The Business On... Noddy, Sports car driver, Toytown

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The Independent Online

Is this a rubbish gag about some underperforming businessman?

Far from it. Noddy is a business leader in his own right. He's one of the stars of the show at Chorion, the media group that owns the rights to the works of Enid Blyton and Agatha Christie, among others, as well as the Mr Men and Little Miss series.

So how's Noddy doing?

Pretty well, actually. At the grand old age of 60 – though he doesn't look a day over six – Noddy saw his TV show relaunched on Five by Chorion last year and a gratifying increase in merchandising sales was the result (though the closure of Woolworths, an important sales outlet, was a blow). After the Mr Men and Little Misses, who, after all, share the work, Noddy is the most important contributor to revenues at Chorion.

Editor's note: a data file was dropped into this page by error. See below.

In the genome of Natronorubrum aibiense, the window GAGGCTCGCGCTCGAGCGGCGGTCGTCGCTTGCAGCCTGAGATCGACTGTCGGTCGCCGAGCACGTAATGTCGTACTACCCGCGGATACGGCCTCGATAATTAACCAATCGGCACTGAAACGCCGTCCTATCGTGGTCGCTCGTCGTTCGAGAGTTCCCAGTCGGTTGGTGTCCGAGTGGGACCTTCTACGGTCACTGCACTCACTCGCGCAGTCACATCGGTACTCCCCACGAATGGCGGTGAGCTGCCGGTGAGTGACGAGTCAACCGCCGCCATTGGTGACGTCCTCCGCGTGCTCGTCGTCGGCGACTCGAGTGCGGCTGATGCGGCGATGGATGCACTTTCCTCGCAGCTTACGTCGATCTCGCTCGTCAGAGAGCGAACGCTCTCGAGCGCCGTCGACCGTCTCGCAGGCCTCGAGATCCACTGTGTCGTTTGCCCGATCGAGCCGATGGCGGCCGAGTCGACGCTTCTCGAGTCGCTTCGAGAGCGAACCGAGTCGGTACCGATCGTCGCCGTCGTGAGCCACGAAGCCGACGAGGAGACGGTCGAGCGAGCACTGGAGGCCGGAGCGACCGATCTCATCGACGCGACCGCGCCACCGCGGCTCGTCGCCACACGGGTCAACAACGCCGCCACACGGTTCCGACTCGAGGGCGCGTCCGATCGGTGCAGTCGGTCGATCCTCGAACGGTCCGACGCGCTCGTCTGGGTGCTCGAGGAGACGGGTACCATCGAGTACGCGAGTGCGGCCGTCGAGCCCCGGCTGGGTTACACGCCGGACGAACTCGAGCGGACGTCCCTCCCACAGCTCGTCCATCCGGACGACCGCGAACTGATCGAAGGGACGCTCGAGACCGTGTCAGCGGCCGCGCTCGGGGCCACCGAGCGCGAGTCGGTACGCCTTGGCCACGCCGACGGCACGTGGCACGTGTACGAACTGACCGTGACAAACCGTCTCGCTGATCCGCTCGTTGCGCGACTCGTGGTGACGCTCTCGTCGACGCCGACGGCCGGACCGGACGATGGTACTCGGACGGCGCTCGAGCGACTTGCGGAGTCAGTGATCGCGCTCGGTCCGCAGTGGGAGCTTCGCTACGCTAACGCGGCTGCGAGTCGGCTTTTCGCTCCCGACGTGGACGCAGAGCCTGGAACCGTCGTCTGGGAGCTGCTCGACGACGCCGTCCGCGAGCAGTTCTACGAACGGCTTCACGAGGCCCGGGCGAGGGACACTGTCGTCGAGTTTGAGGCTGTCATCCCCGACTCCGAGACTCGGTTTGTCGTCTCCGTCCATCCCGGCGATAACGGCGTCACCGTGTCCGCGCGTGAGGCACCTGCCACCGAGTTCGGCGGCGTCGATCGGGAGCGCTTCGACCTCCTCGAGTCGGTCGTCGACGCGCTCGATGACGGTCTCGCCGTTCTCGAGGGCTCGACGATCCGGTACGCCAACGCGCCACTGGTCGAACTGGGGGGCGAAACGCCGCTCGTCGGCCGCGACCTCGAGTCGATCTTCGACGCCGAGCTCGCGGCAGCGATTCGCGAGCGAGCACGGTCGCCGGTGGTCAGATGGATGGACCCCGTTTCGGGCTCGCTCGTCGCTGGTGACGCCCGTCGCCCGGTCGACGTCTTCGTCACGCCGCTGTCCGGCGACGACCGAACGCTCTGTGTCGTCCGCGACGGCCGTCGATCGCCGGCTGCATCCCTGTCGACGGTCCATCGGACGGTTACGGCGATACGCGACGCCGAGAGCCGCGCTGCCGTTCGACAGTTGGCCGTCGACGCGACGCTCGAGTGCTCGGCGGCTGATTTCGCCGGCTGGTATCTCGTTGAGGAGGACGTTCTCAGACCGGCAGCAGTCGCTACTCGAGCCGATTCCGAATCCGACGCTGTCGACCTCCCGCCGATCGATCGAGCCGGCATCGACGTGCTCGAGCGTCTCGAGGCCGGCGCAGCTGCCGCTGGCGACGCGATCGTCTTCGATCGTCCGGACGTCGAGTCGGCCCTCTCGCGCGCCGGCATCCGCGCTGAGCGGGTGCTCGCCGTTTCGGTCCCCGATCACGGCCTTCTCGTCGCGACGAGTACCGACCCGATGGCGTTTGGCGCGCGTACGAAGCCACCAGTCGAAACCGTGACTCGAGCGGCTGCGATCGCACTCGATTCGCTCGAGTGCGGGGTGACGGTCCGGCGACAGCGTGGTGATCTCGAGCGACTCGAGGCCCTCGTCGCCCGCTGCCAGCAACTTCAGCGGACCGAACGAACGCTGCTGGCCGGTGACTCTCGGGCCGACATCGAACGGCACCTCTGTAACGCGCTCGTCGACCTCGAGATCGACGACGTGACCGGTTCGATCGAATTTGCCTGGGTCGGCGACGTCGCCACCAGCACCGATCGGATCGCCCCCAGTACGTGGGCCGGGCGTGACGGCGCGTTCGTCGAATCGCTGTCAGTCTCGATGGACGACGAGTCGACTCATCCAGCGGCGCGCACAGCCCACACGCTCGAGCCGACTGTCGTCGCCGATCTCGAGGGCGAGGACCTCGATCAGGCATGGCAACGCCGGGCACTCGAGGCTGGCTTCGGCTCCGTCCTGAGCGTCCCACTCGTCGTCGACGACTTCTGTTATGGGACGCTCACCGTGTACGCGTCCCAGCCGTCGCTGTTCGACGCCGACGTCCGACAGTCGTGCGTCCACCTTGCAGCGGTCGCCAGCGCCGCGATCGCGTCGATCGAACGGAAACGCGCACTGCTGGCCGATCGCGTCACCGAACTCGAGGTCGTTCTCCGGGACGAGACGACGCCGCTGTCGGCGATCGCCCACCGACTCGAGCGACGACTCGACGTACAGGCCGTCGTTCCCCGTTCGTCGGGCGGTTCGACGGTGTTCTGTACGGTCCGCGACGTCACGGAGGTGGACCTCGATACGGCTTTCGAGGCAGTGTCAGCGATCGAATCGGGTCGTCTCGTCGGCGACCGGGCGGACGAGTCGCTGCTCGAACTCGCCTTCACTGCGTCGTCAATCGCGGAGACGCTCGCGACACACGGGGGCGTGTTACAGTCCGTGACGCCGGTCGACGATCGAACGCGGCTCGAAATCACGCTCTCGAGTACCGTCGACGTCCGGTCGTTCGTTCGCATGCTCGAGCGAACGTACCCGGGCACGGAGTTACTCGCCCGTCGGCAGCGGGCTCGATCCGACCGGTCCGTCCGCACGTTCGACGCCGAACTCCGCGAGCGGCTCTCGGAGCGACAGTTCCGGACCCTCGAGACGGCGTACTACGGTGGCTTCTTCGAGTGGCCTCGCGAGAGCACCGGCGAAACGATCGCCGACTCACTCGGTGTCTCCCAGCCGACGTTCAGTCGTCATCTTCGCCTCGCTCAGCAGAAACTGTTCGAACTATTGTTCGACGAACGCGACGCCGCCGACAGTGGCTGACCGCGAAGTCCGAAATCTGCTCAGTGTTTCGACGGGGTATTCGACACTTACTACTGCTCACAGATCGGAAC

His parents must be very proud

Well, his creator Enid Blyton is sadly no longer with us, but Chorion's chairman, Lord Ali – or Waheed as Noddy probably calls him – is now in loco parentis and is pretty pleased. When the peer joined Chorion, it was listed on the Alternative Investment Market but, with the help of venture capitalist 3i, he took it private in 2006. Last year's 11 per cent rise in profit was another strong performance after uplifts of 40 per cent or more in the two previous years.

Lord Ali? That name rings a bell

Like Noddy, you mean? Very droll, but yes, Lord Ali is something of a media mogul, having co-founded a TV production company and run the content business at Carlton Television. A Labour supporter, he was asked by Tony Blair to join the House of Lords in 1998. At 34, he became the youngest ever life peer, and the first who is openly gay.

And what will Noddy do next?

The speculation is that Lord Ali plans to float Chorion once more. A return to the stock market would net him and his fellow managers significant windfalls and the time looks right. After several years of investment in new brands – Olivia, which shows on Nickelodeon, and Octonauts, due for its premiere on the BBC this autumn, are two hopes – business is on the up. Make way for Noddy, you might say.